The increased water temperatures recorded in the aquarium during the last three months have negatively affected the coral life. Some of our coral species (Agaridae, Porites, Platygyra) have shown necrosis and algal growth. The newly introduced Pocillopora colony has also developed some algal growth and our bleached Halomitra (Cap Coral) specimen was returned to the ocean. By contrast, the Acropora specimens have been growing well, which is interesting as this species was the most affected by the 2016 coral bleaching event.
Certain fish species are unsuitable for life in the aquarium, and need releasing back into the ocean after several weeks. This catch-and-release is a lot of work, but provides a showcase to increase public awareness of our diverse Maldivian reef fish. The current population size is 104 fish, and recent new arrivals include:
- Tall-fin Batfish (Platax teira)
- Moorish idol (Zanclus cornutus)
- Powder-blue surgeonfish (Acanthurus leucosternon)
- Long-nose butterflyfish (Forcipiger flavissimus)
Updates August – September 2017
Disaster has struck! Since July, we have hosted a Merten’s sea anemone (Stichodactyla mertensii), the largest of the carpet anemones, with a folded oral disc that can grow up to a diameter of 1m. The anemones can move and even swim to find their ideal living environment. Unfortunately, our specimen found its way into a water-pump, became stuck and stressed, releasing a defensive mucus into the aquarium water which sadly poisoned most of the fish. In less than 1 hour we lost 90% of our fish population. The Clownfish, which produce a protective mucus against the toxins of the anemone, remained unharmed.
So, we have been busy replenishing the aquarium with help from the Kamadhoo fishermen. The new Red sea sailfin tangs and two-colour combtooth blennys are grazers to keep the growth of the filamentous algae under control, which are in competition with the coral life. We also welcomed 8 small herbivorous Zebrasoma; the juveniles are common among staghorn corals in lagoons.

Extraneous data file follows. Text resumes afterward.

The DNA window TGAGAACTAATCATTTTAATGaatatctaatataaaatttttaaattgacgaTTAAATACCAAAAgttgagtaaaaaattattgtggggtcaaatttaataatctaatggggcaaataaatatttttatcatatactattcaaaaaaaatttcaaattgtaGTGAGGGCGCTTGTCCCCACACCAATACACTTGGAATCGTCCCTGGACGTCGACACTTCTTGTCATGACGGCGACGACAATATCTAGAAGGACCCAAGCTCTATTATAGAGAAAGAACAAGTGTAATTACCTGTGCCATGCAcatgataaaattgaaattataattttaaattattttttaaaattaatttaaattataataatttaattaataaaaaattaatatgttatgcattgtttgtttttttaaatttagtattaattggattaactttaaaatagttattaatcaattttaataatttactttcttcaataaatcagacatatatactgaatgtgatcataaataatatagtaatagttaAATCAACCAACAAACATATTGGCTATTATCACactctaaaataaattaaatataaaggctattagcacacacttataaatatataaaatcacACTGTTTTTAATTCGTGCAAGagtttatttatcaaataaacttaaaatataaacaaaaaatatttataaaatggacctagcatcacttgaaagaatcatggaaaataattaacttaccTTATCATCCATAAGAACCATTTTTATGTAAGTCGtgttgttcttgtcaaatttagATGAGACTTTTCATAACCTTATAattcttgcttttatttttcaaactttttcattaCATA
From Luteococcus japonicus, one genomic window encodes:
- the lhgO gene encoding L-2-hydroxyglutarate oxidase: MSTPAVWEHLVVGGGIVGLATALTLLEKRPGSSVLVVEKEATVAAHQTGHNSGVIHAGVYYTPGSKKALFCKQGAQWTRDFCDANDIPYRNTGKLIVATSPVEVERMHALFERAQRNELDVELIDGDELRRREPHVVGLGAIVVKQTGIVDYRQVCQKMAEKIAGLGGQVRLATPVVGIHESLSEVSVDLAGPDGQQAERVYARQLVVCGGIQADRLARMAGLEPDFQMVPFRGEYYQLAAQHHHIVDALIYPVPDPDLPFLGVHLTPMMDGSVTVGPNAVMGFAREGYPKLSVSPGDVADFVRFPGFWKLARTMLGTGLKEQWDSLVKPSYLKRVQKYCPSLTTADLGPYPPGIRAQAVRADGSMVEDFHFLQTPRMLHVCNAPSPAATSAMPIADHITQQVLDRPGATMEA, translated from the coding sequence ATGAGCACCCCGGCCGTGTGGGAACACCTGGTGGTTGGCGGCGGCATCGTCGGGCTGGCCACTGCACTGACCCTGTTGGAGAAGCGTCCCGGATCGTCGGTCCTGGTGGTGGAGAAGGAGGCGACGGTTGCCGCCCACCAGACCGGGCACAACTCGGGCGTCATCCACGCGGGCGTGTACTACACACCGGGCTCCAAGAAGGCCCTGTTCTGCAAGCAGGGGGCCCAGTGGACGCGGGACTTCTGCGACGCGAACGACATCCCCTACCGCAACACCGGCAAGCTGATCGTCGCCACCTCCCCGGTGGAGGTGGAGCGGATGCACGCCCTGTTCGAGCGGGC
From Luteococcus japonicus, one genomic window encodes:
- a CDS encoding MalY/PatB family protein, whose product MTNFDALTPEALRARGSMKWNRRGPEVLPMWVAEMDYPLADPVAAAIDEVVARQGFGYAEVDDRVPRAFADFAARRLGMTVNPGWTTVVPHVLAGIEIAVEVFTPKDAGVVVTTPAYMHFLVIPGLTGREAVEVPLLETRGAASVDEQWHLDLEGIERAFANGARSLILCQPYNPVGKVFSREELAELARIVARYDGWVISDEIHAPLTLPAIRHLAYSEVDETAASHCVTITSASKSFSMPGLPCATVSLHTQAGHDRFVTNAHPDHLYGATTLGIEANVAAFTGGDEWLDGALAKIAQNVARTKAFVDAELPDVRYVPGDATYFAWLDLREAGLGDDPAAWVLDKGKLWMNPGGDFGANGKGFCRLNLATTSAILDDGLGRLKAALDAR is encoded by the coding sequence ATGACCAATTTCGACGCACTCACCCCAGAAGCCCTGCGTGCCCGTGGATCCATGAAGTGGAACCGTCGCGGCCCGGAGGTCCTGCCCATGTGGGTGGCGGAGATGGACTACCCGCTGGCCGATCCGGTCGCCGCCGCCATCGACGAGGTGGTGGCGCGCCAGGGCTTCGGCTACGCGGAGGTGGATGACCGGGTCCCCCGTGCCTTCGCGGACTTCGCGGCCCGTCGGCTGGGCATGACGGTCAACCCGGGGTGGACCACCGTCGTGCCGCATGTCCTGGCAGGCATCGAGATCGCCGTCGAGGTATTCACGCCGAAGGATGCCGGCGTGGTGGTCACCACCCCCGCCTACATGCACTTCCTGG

To improve the coral cover and to showcase the coral propagation project, we have started an extra-small coral frame inside the main tank with 8 fragments of Acropora. We can closely observe the growth and development of these coral fragments, along with the 5 fragments from February placed around the main tank on dead coral substrate.
Merten’s sea anemone before the tragic event
Mini-coral frame in our aquarium
Corals in our aquarium suffering from algal growth
Updates October 2017
Throughout October we have been focusing our efforts to reduce the algal development which started last month. The lighting has been adjusted down to 12h/day, and the grazer fish are playing a great role in the control of algae growth. New residents this month include Orange Basslets (Pseudanthias squamipinnis); the juveniles are bright orange while the males turn red. They are primarily filter feeders, so need plenty zooplankton especially during acclimation.
Unfortunately, the Sacrophyton soft corals died after 9 months, possibly affected by the high temperatures recorded during May. We have now added two new coral specimens, to bring our totals to 7 species of hard corals and 3 species of soft:
– small-coned coral Hydnophora microconus,
– Physogyra bubble coral, known to be hardy for aquaria life, and our existing colony is very healthy and growing well. It is a “near-threatened” species on the IUCN red list.
Updates November 2017